If you die while insured, your heirs receive a death benefit if they are beneficiaries under your life insurance policy. The IRS does not charge income tax on the payout of life insurance death benefits, so your heirs will not owe income tax on this payout. However, if the death benefit is paid in installments rather than a lump sum, the portion of each installment paid from interest gains is generally taxable.
Tax implications of a life settlement
In a life settlement, a third party purchases your permanent life insurance policy and you receive a one-time cash payment. The third party purchaser will continue to pay the premium, but also becomes the policys beneficiary. The cost basis of a permanent life insurance policy is the sum of all your insurance premium payments.
In general, the amount the third party pays the insured for the policy, up to the cost basis is tax free, and any additional money up to the cash surrender value (see below) is treated as ordinary income. Any value in excess of the cash surrender value is taxed as a capital gain.
Tax Implications of a Cash Withdrawal
If have a permanent life insurance policy, there is a cash value that you can take out and spend while you are alive, at the expense of reducing your ultimate death benefit. Whole life insurance provides a guaranteed fixed rate of return, while variable rate insurance reinvests your money into the stock market giving a different return each year.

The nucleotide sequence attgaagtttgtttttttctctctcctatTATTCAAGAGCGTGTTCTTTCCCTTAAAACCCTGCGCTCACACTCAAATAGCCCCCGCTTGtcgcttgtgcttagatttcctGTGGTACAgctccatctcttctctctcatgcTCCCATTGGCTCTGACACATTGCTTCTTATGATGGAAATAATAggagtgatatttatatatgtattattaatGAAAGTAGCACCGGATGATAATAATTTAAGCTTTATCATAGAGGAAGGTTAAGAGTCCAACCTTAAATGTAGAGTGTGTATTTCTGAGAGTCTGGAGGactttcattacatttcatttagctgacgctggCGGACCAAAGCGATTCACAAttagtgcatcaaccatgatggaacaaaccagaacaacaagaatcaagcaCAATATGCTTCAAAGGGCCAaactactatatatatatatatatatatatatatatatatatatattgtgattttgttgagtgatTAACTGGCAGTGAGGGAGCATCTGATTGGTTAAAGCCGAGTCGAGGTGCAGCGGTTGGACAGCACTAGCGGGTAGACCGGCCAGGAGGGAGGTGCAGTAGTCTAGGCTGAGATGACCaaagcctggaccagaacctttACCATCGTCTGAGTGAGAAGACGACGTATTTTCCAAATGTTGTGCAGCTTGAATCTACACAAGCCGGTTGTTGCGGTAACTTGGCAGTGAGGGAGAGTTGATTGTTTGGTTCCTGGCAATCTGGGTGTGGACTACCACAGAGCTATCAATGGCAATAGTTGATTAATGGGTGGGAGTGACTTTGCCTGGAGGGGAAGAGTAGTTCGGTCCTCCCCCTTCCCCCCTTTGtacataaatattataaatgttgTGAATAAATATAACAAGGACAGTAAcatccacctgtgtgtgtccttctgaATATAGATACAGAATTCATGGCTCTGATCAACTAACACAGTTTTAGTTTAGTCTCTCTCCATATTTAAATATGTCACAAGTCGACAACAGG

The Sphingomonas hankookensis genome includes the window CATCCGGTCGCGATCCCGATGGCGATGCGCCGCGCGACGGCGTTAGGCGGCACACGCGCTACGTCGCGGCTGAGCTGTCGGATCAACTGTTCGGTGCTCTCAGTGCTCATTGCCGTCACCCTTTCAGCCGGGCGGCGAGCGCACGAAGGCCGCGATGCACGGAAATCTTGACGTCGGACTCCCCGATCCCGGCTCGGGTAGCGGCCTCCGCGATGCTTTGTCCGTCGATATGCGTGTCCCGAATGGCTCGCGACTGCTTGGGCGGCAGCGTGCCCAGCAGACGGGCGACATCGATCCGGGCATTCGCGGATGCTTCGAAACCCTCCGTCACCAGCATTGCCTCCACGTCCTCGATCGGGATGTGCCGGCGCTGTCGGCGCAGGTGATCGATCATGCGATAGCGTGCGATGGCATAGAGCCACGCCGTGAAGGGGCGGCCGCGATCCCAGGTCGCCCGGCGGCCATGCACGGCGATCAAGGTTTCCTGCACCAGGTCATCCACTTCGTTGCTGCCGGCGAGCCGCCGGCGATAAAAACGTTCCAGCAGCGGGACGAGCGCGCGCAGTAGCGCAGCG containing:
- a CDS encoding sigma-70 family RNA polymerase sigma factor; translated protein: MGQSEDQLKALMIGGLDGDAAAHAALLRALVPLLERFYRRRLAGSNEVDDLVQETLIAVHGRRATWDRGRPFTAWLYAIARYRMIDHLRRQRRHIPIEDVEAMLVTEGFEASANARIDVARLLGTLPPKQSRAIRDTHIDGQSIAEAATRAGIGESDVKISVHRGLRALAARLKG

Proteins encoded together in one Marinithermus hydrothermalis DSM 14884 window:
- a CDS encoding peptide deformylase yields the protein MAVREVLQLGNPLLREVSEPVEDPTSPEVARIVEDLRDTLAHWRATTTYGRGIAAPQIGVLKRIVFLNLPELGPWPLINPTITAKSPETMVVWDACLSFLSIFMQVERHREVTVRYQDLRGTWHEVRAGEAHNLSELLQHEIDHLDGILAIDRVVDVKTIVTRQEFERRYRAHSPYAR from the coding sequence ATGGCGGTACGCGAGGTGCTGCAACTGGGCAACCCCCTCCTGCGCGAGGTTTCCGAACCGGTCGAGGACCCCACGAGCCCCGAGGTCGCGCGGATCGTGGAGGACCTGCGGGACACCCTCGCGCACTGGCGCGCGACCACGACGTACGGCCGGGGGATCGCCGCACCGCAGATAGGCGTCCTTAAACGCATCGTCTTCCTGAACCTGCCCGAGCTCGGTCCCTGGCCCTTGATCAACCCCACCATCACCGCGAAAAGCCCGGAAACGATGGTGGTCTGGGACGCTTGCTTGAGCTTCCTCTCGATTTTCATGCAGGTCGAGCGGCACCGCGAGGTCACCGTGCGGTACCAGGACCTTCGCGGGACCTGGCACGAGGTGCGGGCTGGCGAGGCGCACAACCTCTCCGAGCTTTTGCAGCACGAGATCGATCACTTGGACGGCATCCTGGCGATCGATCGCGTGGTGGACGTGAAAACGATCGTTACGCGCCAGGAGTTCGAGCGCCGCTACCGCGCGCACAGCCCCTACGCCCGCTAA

If you choose to take out some or all of your cash value, the IRS rules say that your cost basis gets taken out of the policy first. This means that these withdrawals are tax free. However, once you have taken out all the money paid as a premium, any money taken out of your investment gains are taxable income.
Tax Implications of Taking out a Loan on your Policy
When you take out a loan and use your life insurance policy as collateral, there is no tax consequence because the IRS does not tax loans. Furthermore, the loan is repaid out of your death benefit, which is also income tax-free. However, the interest you pay on the loan is not tax deductible.
Tax Implications of Cancelling your Policy
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When you cancel (or surrender) your life insurance policy, you get your premium payments back with no tax-consequence because you put money into the policy with after-tax money. The IRS does not want to double-tax you on this amount. However, any investment gains realized upon surrender are subject to income taxes, and are due immediately.
It is important to consider why you got life insurance in the first place, and whether youll need it going forward before making the decision to change or cancel your life insurance policy. There might be other ways to raise cash quick, such as borrowing against your 401k, or taking out a home-equity loan. Each option has tax benefits and detriments when compared to the others, but the decision to cancel, sell, or modify your life insurance policy should not be made lightly.
For more information on this topic please contact Califf & Harper, P.C. by calling 309-764-8300 or 1-800-764-4999. This article is intended to provide general information regarding the topic discussed herein but is not intended to constitute individual legal advice.